Worst Trend:  Campuses, already opposed to free speech, are also giving up on due process (though to be fair, the Department of Justice is insisting on it).  Second place:  Movie admissions way down (though some would say the trend here is bad product).  With so many other ways to see movies, and so many other choices for entertainment, is moviegoing finally on the way out?

Photo Of The Year:

How Am I Doing? Award:  Bill de Blasio takes office January 1, and before the year is out is embroiled in a gigantic controversy that may haunt him his entire term.

Behind-The-Times Man Of The Year:  Cartoonist Gary Trudeau. He's been behind the times since the early 80s, but the recent Doonesbury strip that accepts the debunked UVA rape story is bizarre. I know he writes his stuff weeks ahead, but he couldn't put in a replacement?  Or does he still believe it's true?

Tuesday, December 30, 2014

Ike And The Like

The 50s was a tricky decade for film, with TV destroying the movie-going habit. Hollywood has never really recovered.  At the time, it responded with widescreen and color and epics and so on, but the hold movies had on the public was gone, never to return.  (Meanwhile, Europe and Japan had dug themselves out of the war and were doing imaginative work that Hollywood couldn't, often due to its self-censorship.)

I admit the florid, overdone films of the decade--especially after the sharp, snappy, confident Hollywood of the pre-WWII years--make it one of my least favorite decades, even as many critics try to reclaim the era.

And now Jesse Walker has returned to 1954.  Let's look at his top ten list:

1.  Rear Window
2.  Seven Samurai
3.  Johnny Guitar
4.  Wuthering Heights
5.  On The Waterfront
6.  Sansho The Bailiff
7.  Inauguration And The Pleasure Dome
8.  Illusion Travels By Streetcar
9.  Track Of The Cat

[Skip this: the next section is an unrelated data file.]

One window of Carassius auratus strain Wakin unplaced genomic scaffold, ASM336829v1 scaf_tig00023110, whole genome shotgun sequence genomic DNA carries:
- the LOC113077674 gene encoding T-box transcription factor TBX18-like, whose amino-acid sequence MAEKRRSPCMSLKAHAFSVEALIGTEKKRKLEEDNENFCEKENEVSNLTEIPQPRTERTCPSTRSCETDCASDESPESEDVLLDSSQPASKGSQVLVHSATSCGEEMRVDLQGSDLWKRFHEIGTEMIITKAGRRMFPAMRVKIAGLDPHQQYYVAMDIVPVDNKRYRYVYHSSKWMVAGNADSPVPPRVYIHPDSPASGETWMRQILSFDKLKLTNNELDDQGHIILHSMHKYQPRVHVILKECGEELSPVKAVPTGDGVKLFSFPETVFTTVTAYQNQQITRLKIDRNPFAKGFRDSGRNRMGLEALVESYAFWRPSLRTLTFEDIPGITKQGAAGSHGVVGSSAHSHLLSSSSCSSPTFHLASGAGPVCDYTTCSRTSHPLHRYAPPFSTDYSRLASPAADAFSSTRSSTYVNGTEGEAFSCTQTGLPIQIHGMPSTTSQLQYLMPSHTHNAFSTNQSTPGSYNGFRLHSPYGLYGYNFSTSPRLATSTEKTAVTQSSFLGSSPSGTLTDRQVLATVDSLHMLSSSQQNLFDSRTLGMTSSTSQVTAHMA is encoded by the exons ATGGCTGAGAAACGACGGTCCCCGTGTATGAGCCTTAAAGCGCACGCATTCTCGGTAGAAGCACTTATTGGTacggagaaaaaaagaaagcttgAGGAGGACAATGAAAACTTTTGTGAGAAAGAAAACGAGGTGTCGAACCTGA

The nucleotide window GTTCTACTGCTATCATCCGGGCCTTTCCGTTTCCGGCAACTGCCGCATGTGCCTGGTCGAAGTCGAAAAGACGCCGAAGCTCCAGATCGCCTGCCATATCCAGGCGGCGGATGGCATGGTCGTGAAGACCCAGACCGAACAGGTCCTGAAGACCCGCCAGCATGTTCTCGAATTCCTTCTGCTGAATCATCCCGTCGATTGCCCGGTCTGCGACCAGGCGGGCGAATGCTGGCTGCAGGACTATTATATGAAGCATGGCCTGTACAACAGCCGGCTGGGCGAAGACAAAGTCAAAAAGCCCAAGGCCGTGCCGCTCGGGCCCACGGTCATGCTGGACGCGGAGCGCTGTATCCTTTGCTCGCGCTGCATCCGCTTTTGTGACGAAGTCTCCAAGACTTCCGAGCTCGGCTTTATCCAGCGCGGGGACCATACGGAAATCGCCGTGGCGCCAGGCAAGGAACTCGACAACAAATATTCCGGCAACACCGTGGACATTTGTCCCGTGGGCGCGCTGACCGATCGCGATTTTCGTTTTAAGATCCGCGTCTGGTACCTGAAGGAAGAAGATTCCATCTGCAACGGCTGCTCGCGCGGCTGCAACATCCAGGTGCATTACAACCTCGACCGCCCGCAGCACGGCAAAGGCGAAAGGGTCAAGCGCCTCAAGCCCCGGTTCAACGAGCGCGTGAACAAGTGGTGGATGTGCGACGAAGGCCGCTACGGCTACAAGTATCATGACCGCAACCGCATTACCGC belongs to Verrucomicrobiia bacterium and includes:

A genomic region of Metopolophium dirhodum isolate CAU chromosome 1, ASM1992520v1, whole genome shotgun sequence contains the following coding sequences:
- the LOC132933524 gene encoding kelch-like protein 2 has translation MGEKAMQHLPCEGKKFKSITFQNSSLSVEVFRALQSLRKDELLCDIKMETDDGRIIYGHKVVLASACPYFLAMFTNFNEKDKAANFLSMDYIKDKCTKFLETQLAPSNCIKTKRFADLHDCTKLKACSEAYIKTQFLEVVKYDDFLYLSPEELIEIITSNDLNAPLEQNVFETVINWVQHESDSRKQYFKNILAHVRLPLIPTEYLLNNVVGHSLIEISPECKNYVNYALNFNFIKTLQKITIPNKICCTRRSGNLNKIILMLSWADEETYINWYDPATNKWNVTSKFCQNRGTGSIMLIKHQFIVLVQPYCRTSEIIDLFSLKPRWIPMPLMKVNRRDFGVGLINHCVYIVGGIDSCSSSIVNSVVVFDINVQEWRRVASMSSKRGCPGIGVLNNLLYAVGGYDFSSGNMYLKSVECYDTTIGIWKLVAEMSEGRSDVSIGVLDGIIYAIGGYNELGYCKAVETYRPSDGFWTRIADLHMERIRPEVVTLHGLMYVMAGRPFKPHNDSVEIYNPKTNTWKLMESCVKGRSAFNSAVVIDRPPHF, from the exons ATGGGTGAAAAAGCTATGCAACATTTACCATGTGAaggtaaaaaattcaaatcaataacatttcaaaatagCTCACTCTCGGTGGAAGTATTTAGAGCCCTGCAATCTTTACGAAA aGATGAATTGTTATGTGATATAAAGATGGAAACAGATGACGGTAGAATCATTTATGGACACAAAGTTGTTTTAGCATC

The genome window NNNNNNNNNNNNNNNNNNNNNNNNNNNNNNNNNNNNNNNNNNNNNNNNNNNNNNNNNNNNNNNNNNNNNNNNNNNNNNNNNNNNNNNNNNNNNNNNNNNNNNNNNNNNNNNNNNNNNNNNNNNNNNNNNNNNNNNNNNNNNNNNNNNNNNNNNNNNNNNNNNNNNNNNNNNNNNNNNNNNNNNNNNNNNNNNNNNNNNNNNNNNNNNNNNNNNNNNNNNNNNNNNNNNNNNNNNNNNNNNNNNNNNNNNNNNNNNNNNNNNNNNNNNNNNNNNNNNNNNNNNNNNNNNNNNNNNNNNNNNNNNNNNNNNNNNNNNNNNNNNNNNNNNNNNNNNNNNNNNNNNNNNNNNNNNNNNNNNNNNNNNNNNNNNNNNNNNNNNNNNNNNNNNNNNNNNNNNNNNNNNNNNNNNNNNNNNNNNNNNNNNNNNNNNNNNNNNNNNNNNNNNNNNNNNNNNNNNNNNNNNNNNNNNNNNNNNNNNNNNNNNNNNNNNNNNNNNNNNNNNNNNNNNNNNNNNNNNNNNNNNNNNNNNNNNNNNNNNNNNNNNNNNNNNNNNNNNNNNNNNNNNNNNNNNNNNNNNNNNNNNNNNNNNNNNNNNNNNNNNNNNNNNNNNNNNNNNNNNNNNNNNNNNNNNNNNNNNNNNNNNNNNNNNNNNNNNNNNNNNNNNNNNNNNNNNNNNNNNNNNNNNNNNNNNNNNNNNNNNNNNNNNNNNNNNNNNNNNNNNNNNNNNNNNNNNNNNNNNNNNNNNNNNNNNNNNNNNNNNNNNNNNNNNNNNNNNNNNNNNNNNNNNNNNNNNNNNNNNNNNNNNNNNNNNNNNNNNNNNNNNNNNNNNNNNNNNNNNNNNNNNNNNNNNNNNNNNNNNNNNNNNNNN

10.  La Strada

I should note that Jesse has no honorable mention list. Guess the year didn't offer up that much.

I like Rear Window, but don't love it. In general I find Hitchcock overrated, though Rear Window is a rare Hitchcock "experiment" that works.  Seven Samurai--maybe Kurosawa's greatest--should definitely be at or near the top of the list.  So should Sansho The Bailiff--quite a year for Japanese film.  Johnny Guitar is one of those auteurist classics which fills the 50s--I admit it's kind of fun because it's so bizarre, but not great.  Wuthering Heights (is that 1954?) and Illusion Travels by Streetcar should be here, but I disagree with Jesse that Bunuel's other film that year, Robinson Crusoe, doesn't make the top ten.  There he was in Mexico, doing low-budget films and trying to revive a career, and while this color film in English may be one of his more conventional works, I think it's the best thing he did in 1954. I know people who think On The Waterfront is the greatest film of all time.  I consider it--ignoring all the politics behind it--a passable melodrama with great acting.  Inauguration is an art film (and a short) that I haven't seen.  Same for Track Of The Cat, which is a Wellman feature.  La Strada ("granted, La Strada was a great film") is from Fellini before he went surreal, and is one of his best.